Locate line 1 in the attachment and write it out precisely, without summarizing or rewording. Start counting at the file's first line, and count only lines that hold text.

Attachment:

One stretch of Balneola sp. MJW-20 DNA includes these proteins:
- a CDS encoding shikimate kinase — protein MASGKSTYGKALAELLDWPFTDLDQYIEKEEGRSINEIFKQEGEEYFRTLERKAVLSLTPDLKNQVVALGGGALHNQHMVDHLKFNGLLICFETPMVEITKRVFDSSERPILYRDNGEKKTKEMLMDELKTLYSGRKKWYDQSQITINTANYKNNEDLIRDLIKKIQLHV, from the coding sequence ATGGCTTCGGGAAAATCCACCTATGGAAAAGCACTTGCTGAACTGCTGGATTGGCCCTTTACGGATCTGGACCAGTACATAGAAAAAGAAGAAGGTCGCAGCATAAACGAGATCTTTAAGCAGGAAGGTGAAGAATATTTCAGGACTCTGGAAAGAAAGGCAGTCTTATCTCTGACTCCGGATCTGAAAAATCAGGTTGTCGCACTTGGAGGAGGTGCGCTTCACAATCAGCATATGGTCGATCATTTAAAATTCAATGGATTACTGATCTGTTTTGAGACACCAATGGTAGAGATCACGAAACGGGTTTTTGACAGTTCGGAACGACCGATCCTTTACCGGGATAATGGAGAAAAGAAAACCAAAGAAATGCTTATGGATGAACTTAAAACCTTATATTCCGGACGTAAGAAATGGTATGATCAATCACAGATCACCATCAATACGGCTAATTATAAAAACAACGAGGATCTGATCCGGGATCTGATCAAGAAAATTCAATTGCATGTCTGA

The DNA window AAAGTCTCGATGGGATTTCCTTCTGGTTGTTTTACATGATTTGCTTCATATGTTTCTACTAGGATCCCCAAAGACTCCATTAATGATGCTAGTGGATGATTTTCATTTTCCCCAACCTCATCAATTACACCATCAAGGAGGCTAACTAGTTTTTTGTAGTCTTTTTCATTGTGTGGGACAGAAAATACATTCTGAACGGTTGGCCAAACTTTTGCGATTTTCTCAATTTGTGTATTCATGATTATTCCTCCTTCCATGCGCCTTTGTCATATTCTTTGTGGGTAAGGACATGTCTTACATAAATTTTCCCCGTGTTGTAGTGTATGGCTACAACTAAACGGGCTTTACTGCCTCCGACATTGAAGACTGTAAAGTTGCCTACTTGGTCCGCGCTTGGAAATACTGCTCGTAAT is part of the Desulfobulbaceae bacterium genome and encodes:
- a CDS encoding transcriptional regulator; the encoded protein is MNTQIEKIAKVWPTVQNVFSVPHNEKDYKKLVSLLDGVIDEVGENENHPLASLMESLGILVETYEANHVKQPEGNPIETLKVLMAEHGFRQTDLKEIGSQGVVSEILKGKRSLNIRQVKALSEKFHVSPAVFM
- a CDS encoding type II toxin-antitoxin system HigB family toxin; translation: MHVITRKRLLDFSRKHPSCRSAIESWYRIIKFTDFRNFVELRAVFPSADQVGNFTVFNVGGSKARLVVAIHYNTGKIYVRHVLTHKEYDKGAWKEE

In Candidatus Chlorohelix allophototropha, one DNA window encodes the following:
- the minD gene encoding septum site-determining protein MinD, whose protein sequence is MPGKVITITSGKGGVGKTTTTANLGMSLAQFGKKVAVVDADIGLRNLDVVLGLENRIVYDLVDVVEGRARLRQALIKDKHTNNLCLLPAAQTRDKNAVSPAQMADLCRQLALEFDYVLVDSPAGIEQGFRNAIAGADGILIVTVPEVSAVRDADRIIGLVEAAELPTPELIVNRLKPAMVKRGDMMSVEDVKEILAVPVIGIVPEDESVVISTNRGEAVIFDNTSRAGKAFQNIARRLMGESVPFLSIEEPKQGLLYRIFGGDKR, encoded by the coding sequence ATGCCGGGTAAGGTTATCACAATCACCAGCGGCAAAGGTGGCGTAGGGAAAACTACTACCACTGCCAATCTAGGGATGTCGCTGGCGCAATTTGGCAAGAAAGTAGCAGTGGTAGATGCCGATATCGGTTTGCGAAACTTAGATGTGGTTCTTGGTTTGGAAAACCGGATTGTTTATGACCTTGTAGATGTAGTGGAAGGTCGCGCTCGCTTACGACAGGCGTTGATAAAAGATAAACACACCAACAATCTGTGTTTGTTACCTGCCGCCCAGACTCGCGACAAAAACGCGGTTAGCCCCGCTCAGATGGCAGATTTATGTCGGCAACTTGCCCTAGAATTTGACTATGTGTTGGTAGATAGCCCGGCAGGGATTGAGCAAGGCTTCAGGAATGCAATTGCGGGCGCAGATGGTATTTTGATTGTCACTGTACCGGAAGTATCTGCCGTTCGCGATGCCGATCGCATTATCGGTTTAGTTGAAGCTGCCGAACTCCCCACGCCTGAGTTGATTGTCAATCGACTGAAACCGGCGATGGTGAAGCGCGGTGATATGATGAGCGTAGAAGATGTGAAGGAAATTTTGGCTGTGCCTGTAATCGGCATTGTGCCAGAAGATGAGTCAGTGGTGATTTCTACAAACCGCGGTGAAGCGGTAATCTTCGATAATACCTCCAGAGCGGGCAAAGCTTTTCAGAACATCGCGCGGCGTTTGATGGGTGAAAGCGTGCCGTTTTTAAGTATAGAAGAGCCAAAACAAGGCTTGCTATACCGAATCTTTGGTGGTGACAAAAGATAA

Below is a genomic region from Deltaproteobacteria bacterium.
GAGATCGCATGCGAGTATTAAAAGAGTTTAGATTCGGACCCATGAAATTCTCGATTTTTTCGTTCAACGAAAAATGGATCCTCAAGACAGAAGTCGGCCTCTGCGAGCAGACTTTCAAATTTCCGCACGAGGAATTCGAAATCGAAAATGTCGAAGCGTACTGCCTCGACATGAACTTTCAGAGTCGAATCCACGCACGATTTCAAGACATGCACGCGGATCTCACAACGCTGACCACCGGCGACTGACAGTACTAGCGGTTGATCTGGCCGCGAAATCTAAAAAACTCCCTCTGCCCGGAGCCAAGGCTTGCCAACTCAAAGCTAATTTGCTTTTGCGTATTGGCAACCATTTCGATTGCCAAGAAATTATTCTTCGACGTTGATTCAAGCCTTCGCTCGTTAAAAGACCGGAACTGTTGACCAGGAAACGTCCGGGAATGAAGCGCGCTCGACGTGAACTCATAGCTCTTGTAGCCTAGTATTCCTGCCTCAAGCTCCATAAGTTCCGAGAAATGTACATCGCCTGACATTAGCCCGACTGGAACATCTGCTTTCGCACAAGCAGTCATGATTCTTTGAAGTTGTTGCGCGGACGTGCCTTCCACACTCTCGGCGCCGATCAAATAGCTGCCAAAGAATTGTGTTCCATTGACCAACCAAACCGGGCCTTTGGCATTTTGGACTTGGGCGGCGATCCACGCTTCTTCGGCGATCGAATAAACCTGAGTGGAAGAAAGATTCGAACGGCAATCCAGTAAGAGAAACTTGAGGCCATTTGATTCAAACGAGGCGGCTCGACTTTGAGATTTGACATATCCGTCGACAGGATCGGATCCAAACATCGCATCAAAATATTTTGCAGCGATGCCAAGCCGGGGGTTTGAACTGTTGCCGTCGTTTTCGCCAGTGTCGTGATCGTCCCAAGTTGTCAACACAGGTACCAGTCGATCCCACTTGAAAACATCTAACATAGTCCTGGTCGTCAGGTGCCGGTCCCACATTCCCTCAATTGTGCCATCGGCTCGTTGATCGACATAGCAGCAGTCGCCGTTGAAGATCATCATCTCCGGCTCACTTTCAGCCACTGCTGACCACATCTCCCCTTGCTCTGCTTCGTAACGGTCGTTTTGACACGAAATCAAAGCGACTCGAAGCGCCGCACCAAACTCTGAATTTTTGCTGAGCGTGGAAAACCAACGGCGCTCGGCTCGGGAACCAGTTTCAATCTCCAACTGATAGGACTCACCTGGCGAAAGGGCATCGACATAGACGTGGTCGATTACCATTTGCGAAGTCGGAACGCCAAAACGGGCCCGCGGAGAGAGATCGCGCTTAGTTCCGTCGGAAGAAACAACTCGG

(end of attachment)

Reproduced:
One stretch of Balneola sp. MJW-20 DNA includes these proteins: